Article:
Bird calls syntax: Can birds speak in phrases?
Bird calls have syntax, according to a new study. A group of researchers in Japan have discovered that birds such as the Japanese great tits can combine more than 40 calls together to produce messages that convey different meanings – exactly like human beings.
Bird calls might have syntax like humans, according to an interesting study by experts from, Japan, Germany, and Sweden at the Graduate University for Advanced Studies in Kanagawa, Japan.
The bird calls syntax study was published on Tuesday in Nature Communications. According to the scientists, just the way humans use syntax, (the arrangement of words and phrases to create well-formed sentences in a language), some birds like the Japanese great tits can do the same.
The birds also known as Parus minor can combine calls together to produce messages that convey different meanings. This is the first study that showed another species other than humans using grammatical rules. Dr. Toshitaka Suzuki, who led the research, explained how some birds can also combine these calls in a particular way to form “phrases” or “ABC” call to warn others of potential dangers. Suzuki stated:
“The tits use these calls to warn others of a perched predator such as a falcon. Another call, labelled ‘D’, means ‘come here’ and is used when discovering a new food source or to encourage a partner into the nest.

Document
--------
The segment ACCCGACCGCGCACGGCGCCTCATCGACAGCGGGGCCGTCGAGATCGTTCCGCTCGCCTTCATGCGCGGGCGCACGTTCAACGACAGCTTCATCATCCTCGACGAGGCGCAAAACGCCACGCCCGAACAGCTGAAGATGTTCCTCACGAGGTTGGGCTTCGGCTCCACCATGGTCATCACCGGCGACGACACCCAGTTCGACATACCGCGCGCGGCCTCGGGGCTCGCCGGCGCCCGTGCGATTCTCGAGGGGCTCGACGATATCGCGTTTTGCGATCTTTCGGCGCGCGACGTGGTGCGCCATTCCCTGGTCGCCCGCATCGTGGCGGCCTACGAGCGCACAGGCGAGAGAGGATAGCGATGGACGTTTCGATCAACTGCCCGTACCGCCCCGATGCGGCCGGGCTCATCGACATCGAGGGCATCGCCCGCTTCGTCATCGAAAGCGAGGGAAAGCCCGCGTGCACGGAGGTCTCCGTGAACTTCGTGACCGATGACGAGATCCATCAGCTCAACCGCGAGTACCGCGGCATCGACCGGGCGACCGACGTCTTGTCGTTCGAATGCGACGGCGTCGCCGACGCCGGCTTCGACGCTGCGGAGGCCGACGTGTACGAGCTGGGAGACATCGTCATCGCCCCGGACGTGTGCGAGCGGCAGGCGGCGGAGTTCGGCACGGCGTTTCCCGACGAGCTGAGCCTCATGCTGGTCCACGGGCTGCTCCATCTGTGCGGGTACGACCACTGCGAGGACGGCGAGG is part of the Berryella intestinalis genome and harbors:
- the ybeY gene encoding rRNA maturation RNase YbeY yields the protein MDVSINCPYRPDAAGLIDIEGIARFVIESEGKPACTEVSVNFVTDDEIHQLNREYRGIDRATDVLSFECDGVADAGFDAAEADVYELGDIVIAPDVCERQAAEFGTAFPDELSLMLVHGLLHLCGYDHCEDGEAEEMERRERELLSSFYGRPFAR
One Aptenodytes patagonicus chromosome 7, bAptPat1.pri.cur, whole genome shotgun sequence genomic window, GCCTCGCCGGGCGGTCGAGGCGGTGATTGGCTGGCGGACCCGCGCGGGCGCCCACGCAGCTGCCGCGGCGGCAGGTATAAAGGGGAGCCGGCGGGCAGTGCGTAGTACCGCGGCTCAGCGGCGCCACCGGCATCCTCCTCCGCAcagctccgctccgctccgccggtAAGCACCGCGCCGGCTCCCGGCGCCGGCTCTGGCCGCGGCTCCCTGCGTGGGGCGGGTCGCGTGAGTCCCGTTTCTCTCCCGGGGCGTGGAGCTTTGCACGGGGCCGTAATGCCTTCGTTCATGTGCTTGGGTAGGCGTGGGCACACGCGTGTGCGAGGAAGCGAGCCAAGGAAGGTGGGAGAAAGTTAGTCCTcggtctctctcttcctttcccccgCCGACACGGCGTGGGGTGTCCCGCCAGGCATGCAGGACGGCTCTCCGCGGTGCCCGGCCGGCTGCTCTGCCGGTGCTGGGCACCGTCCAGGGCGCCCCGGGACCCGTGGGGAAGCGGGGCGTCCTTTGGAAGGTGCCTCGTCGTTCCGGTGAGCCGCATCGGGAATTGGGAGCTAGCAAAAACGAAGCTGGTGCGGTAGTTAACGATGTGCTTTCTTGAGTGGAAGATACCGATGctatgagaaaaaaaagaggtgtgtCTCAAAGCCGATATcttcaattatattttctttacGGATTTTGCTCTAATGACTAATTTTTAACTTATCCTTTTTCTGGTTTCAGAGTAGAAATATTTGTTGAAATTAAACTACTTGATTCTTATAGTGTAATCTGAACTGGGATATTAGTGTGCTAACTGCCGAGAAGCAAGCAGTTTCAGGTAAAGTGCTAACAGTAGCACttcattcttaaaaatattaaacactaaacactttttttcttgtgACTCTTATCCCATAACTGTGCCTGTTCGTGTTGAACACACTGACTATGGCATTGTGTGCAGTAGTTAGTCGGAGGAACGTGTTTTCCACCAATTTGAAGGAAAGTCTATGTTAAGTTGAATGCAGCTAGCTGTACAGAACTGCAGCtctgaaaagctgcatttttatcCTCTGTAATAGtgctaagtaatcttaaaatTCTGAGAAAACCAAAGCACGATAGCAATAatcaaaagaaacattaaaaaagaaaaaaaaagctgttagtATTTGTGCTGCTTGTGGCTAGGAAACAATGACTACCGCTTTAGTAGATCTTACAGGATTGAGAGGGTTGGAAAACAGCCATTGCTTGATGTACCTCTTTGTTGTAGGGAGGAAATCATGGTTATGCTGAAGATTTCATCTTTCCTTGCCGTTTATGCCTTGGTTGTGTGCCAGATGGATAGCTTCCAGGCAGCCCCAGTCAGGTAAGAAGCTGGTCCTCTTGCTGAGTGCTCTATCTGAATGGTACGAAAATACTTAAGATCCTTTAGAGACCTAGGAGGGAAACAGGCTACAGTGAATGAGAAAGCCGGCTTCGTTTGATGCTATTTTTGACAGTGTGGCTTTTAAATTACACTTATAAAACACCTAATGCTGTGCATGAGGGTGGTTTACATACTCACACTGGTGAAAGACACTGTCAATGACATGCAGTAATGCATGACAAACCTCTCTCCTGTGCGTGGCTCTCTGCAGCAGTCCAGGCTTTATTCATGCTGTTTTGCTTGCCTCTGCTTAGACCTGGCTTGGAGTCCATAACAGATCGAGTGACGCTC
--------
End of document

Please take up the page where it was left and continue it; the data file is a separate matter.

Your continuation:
The tits demonstrate their mastery of communications by using these calls either alone or in combination, to communicate complex information. When the calls are played together in the natural order (ABC-D), other birds will respond by approaching while scanning for danger. But when the researchers artificially reversed the order in audio playback experiments, playing D-ABC, the birds did not respond.”
David Wheatcroft, co-author of the study and a postdoctoral researcher at Uppsala University, in Uppsala, Sweden said they are not sure what the rule is based on, but he believes that it might be out of necessity to survive. Wheatcroft concluded by revealing that he and other researchers hope to find evidence of these grammatical rules in other birds like the North American chickadee — and across the animal kingdom. The ornithologist said:
“We hope people start looking for it and find it everywhere,” he said. “Because then we can start answering the question of how and why syntax evolved. For now, we don’t have any close relatives that we know who use syntax. And it’s a big question. Why not just convey a new meaning by creating a new word? Why does order matter? We hope that in the future, this research will help give us insight into why syntax evolved in humans.”
What are your thoughts on this discovery?